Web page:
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Of the two occasions on which one is likely to receive chrysanthemums, the one that will be remembered is homecoming. As much a part of Texas football as Bevo and Tom Landry, the corsage remains an icon, and unlike some icons, this one is still going strong. Further, you should understand that in this ball game less is less and more is better. At Houston’s San Lorenzo Wholesale Florist, where a seminar on football mums last July drew upward of four hundred people, the inventory of collateral paraphernalia covers three tiers of bins stretching some fifty feet. So varied are the alternatives that several florists have devised order forms that list the buyer’s options: at Appletree in Plano, for example, you can accessorize your basic Silver Star ($27.50) or Rose Lace ($32.50) mum corsage with one or more of 49 available choices, from a small football player for a quarter and an assortment of bells, helmets, chains, hearts, mascots, and mirror balls to a fuzzy football player or spirit braid for five bucks. Having gilded the proverbial lily, how about lighting it up like Patricia’s in Midland does; $10 extra will get you a handful of nine-volt lights (“They look like glitter”) powered by a battery attached to the back of the corsage. Music, anyone? For about $3 more, Patricia will rig up your corsage with a tiny music box, a gadget that despite the bargain price hasn’t really caught on, probably because it plays stirring tunes like “Let Me Call You Sweetheart” or “The Teddy Bears’ Picnic.” (Lubbock’s House of Flowers did offer one that played the Texas Tech fight song, but the cost, $20, was prohibitive.) In far southwest Houston the Garden of Edie has a trendy new twist: Edie Porter affixes the traditional mum, complete with ribbons and trinkets, to a sun visor, then writes on the visor the couple’s names or some appropriate exhortation.
Elaborate, not to say gaudy, corsages are not the rule everywhere, even though the chrysanthemum is pretty much a constant. Affluent North Dallas kids still buy them, albeit in somewhat restrained versions. They also buy separate orchids or roses for the next night’s dance. In Midland parents buy simple mums for their pre–high schoolers, kindergartners included.
What happens when the kids graduate from high school? Have they seen their last mum? Depends on where they go to college. Mum biz is down at the University of Houston and, as you might guess, virtually nonexistent at Rice. Alff’s on the Drag near UT does “maybe five a year,” and those, confides designer Kermit Fritz, are usually for freshmen from small towns. But business is just fine, thanks, at House of Flowers in Lubbock, where owner Bobbie Lynch says Tech students outspend high schoolers at homecoming (including dropping a cool $80 for an over-the-shoulder number with a satellite corsage on the back). Then there’s A&M, where mums are traditionally worn at every game, with fancier versions showing up on the climactic UT weekend. What’s more, you don’t even have to get them from a florist: “They sell them on the side of the road,” marvels one faculty member. “Like shrimp.”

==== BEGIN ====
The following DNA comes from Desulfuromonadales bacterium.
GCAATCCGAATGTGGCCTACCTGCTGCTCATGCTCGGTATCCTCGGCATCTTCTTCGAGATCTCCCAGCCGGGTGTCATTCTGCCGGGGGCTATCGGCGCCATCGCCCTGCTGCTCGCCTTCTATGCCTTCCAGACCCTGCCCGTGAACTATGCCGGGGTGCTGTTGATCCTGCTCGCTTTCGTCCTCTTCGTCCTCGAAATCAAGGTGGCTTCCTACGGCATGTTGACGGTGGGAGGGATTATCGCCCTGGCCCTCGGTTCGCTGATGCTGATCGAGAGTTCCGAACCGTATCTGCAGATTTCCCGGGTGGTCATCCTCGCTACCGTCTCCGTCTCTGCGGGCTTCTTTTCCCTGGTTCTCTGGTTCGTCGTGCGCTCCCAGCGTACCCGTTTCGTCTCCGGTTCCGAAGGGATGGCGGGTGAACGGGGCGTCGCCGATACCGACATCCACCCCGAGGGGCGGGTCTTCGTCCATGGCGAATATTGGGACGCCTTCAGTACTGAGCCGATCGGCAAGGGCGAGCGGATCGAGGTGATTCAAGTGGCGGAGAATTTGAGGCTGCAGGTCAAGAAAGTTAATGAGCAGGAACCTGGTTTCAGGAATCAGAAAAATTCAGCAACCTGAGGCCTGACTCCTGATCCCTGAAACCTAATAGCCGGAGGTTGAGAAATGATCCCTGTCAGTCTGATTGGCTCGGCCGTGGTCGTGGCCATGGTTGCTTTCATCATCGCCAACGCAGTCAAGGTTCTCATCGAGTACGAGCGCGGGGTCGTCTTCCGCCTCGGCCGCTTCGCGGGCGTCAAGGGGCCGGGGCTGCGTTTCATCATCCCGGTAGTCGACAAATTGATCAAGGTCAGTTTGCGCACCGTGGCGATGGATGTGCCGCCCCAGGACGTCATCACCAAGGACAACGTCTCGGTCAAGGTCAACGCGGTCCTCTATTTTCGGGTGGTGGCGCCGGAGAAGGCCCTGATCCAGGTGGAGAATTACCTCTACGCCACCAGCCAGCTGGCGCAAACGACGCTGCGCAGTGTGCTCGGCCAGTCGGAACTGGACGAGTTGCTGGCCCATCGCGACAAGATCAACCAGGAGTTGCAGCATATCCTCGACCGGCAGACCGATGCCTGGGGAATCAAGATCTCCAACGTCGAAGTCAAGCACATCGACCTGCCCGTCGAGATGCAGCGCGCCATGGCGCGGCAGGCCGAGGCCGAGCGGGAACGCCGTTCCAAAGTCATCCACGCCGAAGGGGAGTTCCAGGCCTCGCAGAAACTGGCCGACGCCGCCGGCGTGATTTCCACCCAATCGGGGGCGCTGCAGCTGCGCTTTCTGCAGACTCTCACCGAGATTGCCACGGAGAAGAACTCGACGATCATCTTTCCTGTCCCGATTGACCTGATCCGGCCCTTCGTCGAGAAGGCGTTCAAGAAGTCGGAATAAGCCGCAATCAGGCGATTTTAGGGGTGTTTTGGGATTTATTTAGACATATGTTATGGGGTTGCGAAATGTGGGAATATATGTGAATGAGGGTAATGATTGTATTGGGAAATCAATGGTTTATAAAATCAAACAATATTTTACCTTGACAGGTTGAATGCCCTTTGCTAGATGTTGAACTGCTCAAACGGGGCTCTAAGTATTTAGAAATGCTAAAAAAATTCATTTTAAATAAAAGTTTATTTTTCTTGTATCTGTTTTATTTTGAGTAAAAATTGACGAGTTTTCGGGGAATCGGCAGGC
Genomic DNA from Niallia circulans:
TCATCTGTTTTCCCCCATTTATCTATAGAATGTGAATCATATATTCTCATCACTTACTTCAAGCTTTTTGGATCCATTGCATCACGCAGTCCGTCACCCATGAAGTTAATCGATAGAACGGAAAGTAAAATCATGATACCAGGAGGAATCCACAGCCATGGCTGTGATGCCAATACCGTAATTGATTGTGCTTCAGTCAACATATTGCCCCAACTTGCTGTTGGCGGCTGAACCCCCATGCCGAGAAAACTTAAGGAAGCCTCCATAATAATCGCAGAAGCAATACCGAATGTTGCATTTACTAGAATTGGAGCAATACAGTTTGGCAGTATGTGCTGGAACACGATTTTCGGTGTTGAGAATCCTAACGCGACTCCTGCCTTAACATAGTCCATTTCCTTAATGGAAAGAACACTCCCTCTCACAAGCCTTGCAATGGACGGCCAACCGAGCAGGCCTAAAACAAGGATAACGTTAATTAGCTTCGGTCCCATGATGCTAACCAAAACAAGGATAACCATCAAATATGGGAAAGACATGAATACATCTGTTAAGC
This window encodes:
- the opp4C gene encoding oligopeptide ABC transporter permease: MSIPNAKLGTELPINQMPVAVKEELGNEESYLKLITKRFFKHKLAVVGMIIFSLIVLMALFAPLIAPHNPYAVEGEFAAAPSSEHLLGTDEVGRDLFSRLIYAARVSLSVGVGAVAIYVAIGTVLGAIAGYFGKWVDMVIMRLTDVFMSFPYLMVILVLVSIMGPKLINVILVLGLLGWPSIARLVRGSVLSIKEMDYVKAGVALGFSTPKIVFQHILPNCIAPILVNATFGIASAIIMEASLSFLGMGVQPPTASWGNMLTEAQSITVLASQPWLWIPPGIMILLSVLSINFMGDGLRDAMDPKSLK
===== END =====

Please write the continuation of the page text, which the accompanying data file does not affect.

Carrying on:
Also like shrimp, chrysanthemums stay fresh for a limited time. For that reason a new option has evolved: fake mums or, in florists’ jargon, “silks.” Some uppity florists are scornful, but others push them not only for durability but also for economy, in view of the rising cost of real ones. They make obvious sense in College Station, where an Aggie’s girl can wear the same one to every game, assuming, as one florist put it, he’s got the same girlfriend all season. Many high school girls prefer silk ones because they make better keepsakes, pinned to bedroom walls long after homecoming has come and gone. Midland florist Patricia Jones, she of the lights and music, displays a refreshingly old-fashioned sentimentality about the whole thing. She began selling silk mums when the hot glue used to attach the various decorations caused real flowers to fall apart, leaving their wearers with laps full of petals. But now she strongly advocates fresh ones and offers to replace them with artificial replicas after homecoming so that the original effect might be preserved. “Homecoming is one time to be a lady and gentleman,” says Jones. “And besides, a corsage of fresh flowers is a nice way to teach them how frail nature is.”
Jerry Jeanmard is a Houston designer.